Sober homes have been around for a long time. They began in England in the 1700s and were used for young people who committed crimes. After being proven to be an effective method of rehab, the United States introduced something similar for people who had just come out of prison.
The purpose of a sober house is to give those in recovery a safe, supportive, and affordable place to live after treatment. Sober houses provide a positive living environment that helps addicts reduce the chances of a relapse.
According to the National Institute of Health:
Sober Living Houses (SLHs) may be a promising option for individuals on probation or parole who need housing in a drug and alcohol-free environment. The primary characteristic of SLHs is that they are alcohol- and drug-free residences for individuals who are establishing or maintaining sobriety. The recovery philosophy relies on the “social model” theory that emphasizes peer support, 12-step recovery principles, and peer empowerment in the recovery process. SLHs do not offer onsite treatment services, but they typically mandate or strongly encourage attendance at mutual help groups such as Alcoholics Anonymous. Some SLHs are part of outpatient treatment programs and provide places for persons to live while they attend the outpatient treatment program. However, many are “freestanding” SLHs exist that are not affiliated with any type of treatment program. (NIH)
Sober homes are beneficial for those who are homeless, completed treatment, have been released from incarceration, or don’t have the support they need to stay sober on their own. If you have a criminal record, including a felony, that should not disqualify you from being able to live in a recovery residence. These structured transitional environments were created for men and women with a checkered past that can include arrests and convictions. No one is judged in a sober home, the most important rule is that you must remain clean and sober.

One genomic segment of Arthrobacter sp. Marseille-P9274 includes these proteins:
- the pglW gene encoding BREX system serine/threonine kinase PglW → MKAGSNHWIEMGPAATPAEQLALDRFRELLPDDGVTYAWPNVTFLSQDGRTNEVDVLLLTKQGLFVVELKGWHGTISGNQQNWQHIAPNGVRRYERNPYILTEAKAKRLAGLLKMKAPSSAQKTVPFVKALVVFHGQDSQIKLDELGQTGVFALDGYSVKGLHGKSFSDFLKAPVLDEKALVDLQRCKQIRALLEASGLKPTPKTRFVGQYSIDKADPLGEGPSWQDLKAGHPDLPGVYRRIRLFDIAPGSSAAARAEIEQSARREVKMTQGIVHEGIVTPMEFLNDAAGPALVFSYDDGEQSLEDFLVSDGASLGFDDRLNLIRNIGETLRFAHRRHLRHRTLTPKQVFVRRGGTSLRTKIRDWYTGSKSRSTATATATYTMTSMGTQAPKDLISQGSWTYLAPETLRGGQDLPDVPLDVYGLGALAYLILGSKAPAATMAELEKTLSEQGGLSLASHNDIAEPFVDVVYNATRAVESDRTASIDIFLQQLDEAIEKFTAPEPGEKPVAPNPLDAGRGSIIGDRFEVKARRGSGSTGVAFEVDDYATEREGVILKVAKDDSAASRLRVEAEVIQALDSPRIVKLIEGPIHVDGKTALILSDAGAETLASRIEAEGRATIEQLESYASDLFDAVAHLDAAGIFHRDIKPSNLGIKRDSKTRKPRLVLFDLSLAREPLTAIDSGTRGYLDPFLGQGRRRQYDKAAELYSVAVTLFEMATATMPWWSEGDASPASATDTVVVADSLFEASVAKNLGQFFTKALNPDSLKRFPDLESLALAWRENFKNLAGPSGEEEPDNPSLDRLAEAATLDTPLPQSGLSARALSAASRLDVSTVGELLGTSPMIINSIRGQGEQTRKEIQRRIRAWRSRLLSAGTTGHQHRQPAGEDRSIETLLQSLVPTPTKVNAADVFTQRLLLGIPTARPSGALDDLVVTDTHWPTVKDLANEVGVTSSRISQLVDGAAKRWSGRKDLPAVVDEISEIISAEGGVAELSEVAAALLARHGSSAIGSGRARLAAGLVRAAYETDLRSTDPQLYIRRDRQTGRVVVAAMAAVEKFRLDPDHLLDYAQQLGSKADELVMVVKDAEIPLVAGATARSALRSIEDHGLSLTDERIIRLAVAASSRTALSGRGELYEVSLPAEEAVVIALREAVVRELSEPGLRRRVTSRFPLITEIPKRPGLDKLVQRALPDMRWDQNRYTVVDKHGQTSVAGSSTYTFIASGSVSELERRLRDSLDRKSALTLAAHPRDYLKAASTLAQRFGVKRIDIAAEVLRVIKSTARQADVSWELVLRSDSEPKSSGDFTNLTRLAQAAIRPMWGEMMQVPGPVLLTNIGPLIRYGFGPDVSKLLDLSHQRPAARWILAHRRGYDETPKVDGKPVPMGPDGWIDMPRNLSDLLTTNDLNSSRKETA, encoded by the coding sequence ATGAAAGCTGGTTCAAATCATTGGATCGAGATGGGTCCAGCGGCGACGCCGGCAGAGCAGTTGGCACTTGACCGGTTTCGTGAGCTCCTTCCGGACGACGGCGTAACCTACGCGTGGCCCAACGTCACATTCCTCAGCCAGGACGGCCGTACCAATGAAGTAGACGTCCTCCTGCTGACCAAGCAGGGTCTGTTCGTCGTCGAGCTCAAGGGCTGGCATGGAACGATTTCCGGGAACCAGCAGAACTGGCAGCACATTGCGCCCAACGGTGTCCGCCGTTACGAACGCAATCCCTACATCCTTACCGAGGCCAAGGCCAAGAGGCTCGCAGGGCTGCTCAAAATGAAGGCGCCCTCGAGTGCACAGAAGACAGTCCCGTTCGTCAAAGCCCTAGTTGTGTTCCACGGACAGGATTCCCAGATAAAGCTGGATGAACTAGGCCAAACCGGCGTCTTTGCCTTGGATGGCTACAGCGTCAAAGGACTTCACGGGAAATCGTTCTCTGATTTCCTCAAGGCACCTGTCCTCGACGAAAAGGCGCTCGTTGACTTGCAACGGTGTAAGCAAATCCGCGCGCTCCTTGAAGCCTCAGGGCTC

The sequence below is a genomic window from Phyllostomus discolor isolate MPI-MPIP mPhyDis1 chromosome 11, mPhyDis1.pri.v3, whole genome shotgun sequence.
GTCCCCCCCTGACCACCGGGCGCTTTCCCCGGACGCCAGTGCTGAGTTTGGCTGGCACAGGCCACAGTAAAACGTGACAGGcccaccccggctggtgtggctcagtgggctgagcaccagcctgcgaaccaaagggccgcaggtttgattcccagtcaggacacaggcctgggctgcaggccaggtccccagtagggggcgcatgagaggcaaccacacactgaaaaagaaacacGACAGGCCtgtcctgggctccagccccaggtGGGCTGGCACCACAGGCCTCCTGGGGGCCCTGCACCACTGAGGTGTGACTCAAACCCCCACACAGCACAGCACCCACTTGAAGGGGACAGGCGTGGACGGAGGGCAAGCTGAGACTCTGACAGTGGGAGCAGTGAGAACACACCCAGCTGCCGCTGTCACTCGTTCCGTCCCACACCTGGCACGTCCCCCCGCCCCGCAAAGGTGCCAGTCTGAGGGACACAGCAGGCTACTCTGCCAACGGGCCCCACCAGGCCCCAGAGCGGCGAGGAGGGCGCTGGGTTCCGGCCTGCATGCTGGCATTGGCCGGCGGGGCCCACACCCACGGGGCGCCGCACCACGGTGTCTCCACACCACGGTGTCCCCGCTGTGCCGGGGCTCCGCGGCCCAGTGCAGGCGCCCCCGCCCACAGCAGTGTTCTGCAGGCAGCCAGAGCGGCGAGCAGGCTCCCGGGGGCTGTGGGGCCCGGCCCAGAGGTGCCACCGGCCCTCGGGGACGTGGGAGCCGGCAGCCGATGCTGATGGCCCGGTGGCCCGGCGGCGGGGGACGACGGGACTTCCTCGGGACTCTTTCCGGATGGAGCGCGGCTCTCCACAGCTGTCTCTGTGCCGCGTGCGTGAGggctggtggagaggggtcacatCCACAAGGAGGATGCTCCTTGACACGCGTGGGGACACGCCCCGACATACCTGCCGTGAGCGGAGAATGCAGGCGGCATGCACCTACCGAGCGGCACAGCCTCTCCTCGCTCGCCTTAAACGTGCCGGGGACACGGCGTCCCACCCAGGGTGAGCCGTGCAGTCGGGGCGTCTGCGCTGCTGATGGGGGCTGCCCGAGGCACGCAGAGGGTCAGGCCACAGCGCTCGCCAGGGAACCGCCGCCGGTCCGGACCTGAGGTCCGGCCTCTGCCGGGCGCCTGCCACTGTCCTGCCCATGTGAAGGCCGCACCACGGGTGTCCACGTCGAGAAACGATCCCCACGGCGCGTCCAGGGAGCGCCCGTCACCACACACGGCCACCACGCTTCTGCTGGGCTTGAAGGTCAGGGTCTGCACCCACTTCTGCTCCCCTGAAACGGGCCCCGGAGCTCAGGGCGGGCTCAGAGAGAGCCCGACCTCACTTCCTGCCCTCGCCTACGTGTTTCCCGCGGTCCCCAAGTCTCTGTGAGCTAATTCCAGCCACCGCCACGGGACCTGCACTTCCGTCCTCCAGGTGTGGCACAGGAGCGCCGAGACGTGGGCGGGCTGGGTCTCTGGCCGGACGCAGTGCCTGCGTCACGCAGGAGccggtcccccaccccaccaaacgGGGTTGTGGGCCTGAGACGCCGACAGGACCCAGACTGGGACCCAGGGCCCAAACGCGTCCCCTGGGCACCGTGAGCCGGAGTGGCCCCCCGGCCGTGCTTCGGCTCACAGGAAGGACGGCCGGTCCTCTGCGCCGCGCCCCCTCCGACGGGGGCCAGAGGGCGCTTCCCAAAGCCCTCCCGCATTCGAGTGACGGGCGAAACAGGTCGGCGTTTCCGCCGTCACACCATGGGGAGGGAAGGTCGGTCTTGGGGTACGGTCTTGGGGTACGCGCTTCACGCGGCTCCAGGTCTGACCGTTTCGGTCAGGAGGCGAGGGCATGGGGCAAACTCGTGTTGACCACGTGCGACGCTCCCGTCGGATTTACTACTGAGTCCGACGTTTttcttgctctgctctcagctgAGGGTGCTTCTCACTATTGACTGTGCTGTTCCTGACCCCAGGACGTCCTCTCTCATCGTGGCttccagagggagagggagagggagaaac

Can Convicted Felons Live in Halfway Houses?
Yes, sober homes allow convicted felons. As stated above, this is the reason they were started in the first place. Sober homes help newly released inmates transition to life back into the real world without being worried about being homeless. A lot of times sober home stays are court-ordered. Usually, a person will be required to stay for a certain length of time.
Sober houses have several great benefits. One of the biggest and most positive benefits is the strong support system a person can develop. When you are in a sober home you are with other people that want the same thing as you to stay clean. Attending support groups and 12-step meetings are usually a requirement of sober homes, but meetings help the individual to further create positive relationships. Having a curfew helps to keep each resident accountable while giving them a combination of freedom and structure to help them slowly adjust back to normal society.
Sober living homes help individuals find a job, make amends with friends and family or anyone that has been impacted by their addiction, locate housing after treatment, and most importantly, readjust to a normal daily life. They also help you learn your triggers to help prevent relapse, include therapy, and the development of healthy coping skills. Furthermore, they will help you create an emergency contact list to use in times of high stress or any sudden stressful situations that may arise.
Transitional Care for Addicted Individuals
If you or someone you love is looking for a premier, co-ed sober living facility, we would love to have you here at New You Sober Living. Our recovery residences treat everyone with the dignity and respect they deserve. We will help get you on the path to leading a successful long-term recovery, and our facility is beachfront so you can relax and find your inner self. Our team of specialists is available around the clock to assist you, so give us a call today.